AH, Baile Átha Cliath.
A previous article from our “Election-earing” theme back in Autumn caught my interest. It was called the Haunted Halls of Parliament and most interestingly had a section on the transformative nature of participation in electoral politics through parliament and the structures connected to it. I’m going to add to this article and give another reflection on parliamentary politics by focusing on an analysis of the role of TDs and the civil service.
Teachtaí Dála (TDs) in Ireland are members of the lower house of our legislature, an archaic system that was cribbed directly from the Westminster model, with a lick of green paint in the pattern of the broader “green mail box” approach to decolonisation. They are elected on a constituency basis of 1 member for every 20,000 people. The other, less dominant, upper house of the Oireachtas is the Seanad. Article 15 of the Constitution of the 26 counties invests the legislature, the parliament, with “the sole and exclusive power of making laws”. The Constitution invests Dáil Eireann with supreme legislating power, as long as it is not repugnant to the constitution — something easily circumvented, but that’s a matter for another time, and something I’ve covered in the past in this article on the separation of powers.
What is more of interest is the suspicious nature in which the organised and disorganised left in Ireland gravitate towards accumulating TD and Council positions. They measure their success through this form of strategy and make the claim that it popularizes socialism and advances the struggle for the working class. Based on my experience of working in a constituency office and engaging in parliamentary politics, I will lay forward an alternative analysis, lending my current experience and cross-examining the contemporary trends of social democratic opportunism.
Before I do so, I will highlight and remind readers that Connolly and Lenin alike identified the State as run by capitalists — to be managed exclusively in the interests of capitalists. Connolly commented on the State being a “committee of the rich to manage the affairs of the rich” while Lenin wrote a pamphlet, one month before a revolution titled State and Revolution that strenuously picked apart the arguments of the then reformists: “To decide once every few years, a few years which members of the ruling class are to repress and crush the people through parliament.”
These words of Connolly and Lenin still ring true, those who in their own time could see through the facade of capitalist “freedom” and “democratic rights”. Today is no different — the people in Ireland, who are eligible to vote in the General Election can come out from time to time and pick from a competing set of political parties and independents, all of whom are by the way, largely offering different personality flavours of the same policies and present largely the same solutions to the economic contradictions and problems of the day. Some choice, of course, exists on the historical connections of different parties. Fine Gael for example were founded by fascists while Fianna Fáil tricked generations of decent Republicans and Communists into believing they were going to do something good for the working class. Labour, “the Party of Connolly” has since the day Connolly died betrayed his legacy so many times that their reputation is beyond infamy and disgust in every corner of the working class, and their leadership is so viciously and avowedly anti-working class that it is more irredeemable than the worst reactionaries.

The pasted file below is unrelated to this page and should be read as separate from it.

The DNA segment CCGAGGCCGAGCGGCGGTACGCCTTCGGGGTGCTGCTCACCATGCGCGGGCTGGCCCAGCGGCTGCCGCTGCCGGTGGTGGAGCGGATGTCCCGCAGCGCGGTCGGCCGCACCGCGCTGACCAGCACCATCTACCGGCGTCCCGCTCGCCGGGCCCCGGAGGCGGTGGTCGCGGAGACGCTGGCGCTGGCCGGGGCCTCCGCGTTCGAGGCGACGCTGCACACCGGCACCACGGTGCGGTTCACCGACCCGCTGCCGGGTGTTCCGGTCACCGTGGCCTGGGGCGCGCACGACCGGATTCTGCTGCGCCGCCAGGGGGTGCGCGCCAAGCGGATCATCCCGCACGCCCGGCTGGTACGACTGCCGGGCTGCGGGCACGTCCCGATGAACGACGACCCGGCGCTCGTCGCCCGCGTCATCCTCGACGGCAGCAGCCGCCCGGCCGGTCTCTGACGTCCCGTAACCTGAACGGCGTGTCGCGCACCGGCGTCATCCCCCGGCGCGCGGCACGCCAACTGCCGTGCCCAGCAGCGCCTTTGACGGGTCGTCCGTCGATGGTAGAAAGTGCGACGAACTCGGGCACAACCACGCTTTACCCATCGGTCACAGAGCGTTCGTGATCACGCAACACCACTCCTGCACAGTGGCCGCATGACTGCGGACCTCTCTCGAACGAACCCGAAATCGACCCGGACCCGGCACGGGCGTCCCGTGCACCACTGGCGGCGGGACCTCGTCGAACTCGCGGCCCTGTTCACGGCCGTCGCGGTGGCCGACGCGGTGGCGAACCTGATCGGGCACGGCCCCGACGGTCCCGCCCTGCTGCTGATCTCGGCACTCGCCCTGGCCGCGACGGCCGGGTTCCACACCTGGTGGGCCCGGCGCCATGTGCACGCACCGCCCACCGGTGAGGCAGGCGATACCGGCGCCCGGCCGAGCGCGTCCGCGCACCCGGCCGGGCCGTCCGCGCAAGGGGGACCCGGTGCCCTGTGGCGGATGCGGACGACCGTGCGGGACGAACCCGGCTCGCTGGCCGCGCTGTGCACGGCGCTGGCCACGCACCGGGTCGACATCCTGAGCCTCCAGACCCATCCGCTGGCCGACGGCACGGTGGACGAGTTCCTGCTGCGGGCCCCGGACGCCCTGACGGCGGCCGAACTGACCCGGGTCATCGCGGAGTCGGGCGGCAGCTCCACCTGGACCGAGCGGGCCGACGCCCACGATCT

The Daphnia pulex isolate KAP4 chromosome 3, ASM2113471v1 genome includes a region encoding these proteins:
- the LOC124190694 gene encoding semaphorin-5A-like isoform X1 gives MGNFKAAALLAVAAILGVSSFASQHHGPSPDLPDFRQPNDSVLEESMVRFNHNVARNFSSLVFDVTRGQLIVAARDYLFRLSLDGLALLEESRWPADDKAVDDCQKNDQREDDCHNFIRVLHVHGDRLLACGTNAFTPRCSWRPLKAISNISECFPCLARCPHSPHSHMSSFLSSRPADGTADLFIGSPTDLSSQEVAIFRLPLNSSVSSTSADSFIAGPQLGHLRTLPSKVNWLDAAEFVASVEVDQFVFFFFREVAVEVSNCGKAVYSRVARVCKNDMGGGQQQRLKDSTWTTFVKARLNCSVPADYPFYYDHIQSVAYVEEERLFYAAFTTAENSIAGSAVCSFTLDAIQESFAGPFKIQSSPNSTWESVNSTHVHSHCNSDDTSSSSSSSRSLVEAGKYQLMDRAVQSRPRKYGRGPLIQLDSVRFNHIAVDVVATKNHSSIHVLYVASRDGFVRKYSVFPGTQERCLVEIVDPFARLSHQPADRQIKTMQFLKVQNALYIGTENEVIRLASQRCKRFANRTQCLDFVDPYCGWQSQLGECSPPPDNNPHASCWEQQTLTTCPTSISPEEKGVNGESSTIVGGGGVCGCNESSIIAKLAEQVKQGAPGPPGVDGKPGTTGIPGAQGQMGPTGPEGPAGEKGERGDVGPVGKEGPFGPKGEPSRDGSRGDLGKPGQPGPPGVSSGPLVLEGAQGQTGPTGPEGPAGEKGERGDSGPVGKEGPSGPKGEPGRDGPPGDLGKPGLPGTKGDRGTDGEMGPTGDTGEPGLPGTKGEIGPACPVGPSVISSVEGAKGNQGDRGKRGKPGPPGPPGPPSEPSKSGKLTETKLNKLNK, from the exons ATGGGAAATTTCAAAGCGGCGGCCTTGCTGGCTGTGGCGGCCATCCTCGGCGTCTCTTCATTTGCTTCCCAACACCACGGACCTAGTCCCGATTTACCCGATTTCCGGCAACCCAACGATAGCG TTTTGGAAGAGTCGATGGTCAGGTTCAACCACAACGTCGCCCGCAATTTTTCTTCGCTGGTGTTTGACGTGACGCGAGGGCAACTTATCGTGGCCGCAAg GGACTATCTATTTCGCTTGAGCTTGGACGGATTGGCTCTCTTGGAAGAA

The new “left” are the numerous Trotskyist sects that have colonised Ireland since the 1970s at the behest of their British sister-organisations, beginning with the arrival of the SWP (Now People Before Profit) in the 1970s and the Militant Tendency (now Solidarity) in the 1980s. Since then, they have wormed their way into many trade unions and communities and to this day have failed to grow beyond a handful of members in the core organisation that the leaders of their fronts are selected from. With high turnover, limited electoral success and almost a million euro in state funding a year — one must ask the pertinent question of how and why can their work be going so badly wrong?
There are several arguments to be made here and the arguments are not strictly limited to the failings of the Trotskyist parties to become anything more prominent than a canvassing framework behind careerist student protest groups. The arguments, in fact, identify how the models of the State, the Parliament, the electoral process, the two and a half party system, the dominance of Dáil Eireann, the supremacy of the executive and the role of the constituency office and TD all function.
We have had no government since the 8th of February, yet all functions of our society continue to carry on. To an inquisitive mind, the question must arise: How? If we in our democracy have no government, how can the State continue to function? One of the greatest successes of Western social democracy was to create such a vast army of bureaucrats that parliamentary results would barely impact the “business of the state”. Again, let us quote Lenin when he refers to the provisional government:
“In the government a sort of permanent shuffle is going on in order that, on the one hand, as many Socialist Revolutionaries and Mensheviks as possible may in turn get near the ‘pie’, the lucrative and honorable posts and that, on the other hand, the ‘attention’ of the people may be ‘engaged’, meanwhile the chancelleries and army ‘do’ the business ‘state’.
The State carries the true and real decision making power, the body of parliamentary TDs who shuffle and mumble, get caught in newspaper scandals, meet with questionable figures in and outside of Ireland, sometimes write character references for convicted sex offenders and so on, are mainly a distraction and a scapegoat that absorbs the tumult of politics.